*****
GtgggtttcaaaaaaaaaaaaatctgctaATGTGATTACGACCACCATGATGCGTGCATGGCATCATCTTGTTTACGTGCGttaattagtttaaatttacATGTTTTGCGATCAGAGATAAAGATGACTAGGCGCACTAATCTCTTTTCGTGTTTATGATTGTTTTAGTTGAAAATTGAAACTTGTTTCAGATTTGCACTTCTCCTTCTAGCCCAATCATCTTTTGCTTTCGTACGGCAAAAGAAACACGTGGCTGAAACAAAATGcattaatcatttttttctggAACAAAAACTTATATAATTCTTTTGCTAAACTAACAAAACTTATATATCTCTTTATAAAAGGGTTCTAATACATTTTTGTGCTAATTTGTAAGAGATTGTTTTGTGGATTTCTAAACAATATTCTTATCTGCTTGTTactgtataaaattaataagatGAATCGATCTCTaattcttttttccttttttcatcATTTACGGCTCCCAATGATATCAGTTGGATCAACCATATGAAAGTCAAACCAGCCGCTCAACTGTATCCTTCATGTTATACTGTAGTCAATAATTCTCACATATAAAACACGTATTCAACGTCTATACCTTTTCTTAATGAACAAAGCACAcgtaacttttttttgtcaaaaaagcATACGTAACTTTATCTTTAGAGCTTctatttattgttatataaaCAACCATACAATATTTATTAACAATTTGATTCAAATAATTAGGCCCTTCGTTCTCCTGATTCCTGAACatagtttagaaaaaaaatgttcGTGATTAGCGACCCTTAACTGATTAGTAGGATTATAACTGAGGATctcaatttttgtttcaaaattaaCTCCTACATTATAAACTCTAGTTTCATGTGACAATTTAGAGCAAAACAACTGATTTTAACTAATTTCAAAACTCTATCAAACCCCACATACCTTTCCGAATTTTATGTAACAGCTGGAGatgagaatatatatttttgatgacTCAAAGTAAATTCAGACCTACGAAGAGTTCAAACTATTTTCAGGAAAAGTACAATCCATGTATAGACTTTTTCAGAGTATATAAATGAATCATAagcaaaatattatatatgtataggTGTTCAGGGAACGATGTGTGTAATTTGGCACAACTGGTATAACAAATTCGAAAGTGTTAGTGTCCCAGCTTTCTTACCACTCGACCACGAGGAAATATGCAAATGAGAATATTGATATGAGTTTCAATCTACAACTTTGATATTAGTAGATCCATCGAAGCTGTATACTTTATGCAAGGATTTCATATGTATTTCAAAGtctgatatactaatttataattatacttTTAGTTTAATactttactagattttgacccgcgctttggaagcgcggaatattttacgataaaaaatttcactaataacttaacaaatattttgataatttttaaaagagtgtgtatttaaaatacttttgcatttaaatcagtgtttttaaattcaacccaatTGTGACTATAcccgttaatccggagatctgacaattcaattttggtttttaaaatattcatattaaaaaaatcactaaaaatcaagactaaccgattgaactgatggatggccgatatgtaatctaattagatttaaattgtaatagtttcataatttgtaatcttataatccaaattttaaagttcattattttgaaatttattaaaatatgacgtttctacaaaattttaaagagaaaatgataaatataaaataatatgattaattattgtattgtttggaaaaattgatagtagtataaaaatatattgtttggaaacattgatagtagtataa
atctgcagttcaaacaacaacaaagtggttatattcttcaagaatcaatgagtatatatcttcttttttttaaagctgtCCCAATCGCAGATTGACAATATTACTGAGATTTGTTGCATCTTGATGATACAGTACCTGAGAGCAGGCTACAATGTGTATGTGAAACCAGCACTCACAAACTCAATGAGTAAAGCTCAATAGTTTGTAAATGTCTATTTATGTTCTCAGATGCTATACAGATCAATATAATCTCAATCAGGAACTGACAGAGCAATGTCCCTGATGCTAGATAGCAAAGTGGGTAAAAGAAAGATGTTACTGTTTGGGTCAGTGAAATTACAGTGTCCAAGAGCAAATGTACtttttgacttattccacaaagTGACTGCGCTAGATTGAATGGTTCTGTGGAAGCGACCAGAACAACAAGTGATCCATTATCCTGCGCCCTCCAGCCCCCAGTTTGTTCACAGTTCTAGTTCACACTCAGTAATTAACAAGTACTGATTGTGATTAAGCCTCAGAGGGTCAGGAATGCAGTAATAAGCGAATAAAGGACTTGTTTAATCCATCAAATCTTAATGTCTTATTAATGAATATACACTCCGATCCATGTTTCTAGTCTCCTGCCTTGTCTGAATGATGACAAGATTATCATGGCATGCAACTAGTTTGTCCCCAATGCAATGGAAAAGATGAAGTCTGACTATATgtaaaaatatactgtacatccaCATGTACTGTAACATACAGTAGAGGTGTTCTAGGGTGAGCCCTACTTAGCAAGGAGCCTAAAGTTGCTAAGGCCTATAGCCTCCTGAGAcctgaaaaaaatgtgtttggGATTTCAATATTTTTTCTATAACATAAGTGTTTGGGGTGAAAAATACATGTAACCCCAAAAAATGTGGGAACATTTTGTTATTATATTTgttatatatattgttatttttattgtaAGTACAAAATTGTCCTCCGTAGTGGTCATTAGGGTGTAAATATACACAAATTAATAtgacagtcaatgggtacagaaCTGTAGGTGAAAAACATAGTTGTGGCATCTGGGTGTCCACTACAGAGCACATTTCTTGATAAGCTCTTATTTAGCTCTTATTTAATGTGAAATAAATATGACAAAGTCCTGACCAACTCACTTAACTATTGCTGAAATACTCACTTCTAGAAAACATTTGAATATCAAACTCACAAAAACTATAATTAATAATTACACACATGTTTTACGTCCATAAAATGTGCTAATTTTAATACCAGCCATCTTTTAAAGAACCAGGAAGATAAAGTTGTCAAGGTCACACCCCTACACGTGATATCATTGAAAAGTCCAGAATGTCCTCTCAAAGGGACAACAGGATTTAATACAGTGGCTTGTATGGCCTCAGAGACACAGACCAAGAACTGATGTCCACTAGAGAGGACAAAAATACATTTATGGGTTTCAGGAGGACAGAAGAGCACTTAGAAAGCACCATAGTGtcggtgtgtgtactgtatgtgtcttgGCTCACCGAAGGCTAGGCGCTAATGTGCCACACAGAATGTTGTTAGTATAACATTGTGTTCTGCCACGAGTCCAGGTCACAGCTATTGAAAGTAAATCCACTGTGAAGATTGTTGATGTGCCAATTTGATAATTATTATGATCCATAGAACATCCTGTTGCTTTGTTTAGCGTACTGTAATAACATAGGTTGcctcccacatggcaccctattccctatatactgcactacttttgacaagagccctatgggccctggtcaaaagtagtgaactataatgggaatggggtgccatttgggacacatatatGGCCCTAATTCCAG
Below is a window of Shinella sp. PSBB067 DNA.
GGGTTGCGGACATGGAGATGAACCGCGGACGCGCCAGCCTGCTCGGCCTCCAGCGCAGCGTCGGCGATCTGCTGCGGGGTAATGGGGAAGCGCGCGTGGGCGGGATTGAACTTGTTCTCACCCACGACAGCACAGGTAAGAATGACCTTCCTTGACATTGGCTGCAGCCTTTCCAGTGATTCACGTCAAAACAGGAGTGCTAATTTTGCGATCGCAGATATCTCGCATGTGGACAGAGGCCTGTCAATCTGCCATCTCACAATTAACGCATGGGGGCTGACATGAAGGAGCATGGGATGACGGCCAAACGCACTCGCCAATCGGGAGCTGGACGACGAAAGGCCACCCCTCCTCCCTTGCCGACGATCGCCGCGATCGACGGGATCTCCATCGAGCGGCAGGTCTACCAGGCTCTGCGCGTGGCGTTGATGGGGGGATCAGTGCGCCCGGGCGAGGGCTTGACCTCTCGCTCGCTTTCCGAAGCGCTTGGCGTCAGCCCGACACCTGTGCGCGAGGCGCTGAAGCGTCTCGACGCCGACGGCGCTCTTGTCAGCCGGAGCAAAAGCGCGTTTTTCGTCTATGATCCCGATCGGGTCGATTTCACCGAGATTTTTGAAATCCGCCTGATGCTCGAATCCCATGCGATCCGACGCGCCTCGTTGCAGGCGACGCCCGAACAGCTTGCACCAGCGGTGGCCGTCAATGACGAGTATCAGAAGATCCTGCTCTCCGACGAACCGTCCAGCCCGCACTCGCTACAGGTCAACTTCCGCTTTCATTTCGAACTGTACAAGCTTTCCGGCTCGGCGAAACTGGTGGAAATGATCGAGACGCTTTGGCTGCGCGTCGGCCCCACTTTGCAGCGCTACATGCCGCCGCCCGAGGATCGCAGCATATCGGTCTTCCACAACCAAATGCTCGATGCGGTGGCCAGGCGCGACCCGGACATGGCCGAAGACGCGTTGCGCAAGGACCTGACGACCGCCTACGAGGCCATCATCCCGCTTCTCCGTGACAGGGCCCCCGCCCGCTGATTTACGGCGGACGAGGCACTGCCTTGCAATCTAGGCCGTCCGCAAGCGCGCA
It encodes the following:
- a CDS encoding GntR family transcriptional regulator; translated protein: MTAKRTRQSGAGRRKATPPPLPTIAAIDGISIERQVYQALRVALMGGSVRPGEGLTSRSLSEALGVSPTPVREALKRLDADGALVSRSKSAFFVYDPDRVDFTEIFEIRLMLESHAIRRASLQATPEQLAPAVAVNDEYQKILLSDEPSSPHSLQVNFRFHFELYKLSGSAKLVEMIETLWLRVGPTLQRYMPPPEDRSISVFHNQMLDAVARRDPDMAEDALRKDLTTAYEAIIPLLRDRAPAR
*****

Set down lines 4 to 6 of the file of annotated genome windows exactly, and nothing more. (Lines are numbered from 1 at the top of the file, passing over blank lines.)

GGGTTGCGGACATGGAGATGAACCGCGGACGCGCCAGCCTGCTCGGCCTCCAGCGCAGCGTCGGCGATCTGCTGCGGGGTAATGGGGAAGCGCGCGTGGGCGGGATTGAACTTGTTCTCACCCACGACAGCACAGGTAAGAATGACCTTCCTTGACATTGGCTGCAGCCTTTCCAGTGATTCACGTCAAAACAGGAGTGCTAATTTTGCGATCGCAGATATCTCGCATGTGGACAGAGGCCTGTCAATCTGCCATCTCACAATTAACGCATGGGGGCTGACATGAAGGAGCATGGGATGACGGCCAAACGCACTCGCCAATCGGGAGCTGGACGACGAAAGGCCACCCCTCCTCCCTTGCCGACGATCGCCGCGATCGACGGGATCTCCATCGAGCGGCAGGTCTACCAGGCTCTGCGCGTGGCGTTGATGGGGGGATCAGTGCGCCCGGGCGAGGGCTTGACCTCTCGCTCGCTTTCCGAAGCGCTTGGCGTCAGCCCGACACCTGTGCGCGAGGCGCTGAAGCGTCTCGACGCCGACGGCGCTCTTGTCAGCCGGAGCAAAAGCGCGTTTTTCGTCTATGATCCCGATCGGGTCGATTTCACCGAGATTTTTGAAATCCGCCTGATGCTCGAATCCCATGCGATCCGACGCGCCTCGTTGCAGGCGACGCCCGAACAGCTTGCACCAGCGGTGGCCGTCAATGACGAGTATCAGAAGATCCTGCTCTCCGACGAACCGTCCAGCCCGCACTCGCTACAGGTCAACTTCCGCTTTCATTTCGAACTGTACAAGCTTTCCGGCTCGGCGAAACTGGTGGAAATGATCGAGACGCTTTGGCTGCGCGTCGGCCCCACTTTGCAGCGCTACATGCCGCCGCCCGAGGATCGCAGCATATCGGTCTTCCACAACCAAATGCTCGATGCGGTGGCCAGGCGCGACCCGGACATGGCCGAAGACGCGTTGCGCAAGGACCTGACGACCGCCTACGAGGCCATCATCCCGCTTCTCCGTGACAGGGCCCCCGCCCGCTGATTTACGGCGGACGAGGCACTGCCTTGCAATCTAGGCCGTCCGCAAGCGCGCA
It encodes the following:
- a CDS encoding GntR family transcriptional regulator; translated protein: MTAKRTRQSGAGRRKATPPPLPTIAAIDGISIERQVYQALRVALMGGSVRPGEGLTSRSLSEALGVSPTPVREALKRLDADGALVSRSKSAFFVYDPDRVDFTEIFEIRLMLESHAIRRASLQATPEQLAPAVAVNDEYQKILLSDEPSSPHSLQVNFRFHFELYKLSGSAKLVEMIETLWLRVGPTLQRYMPPPEDRSISVFHNQMLDAVARRDPDMAEDALRKDLTTAYEAIIPLLRDRAPAR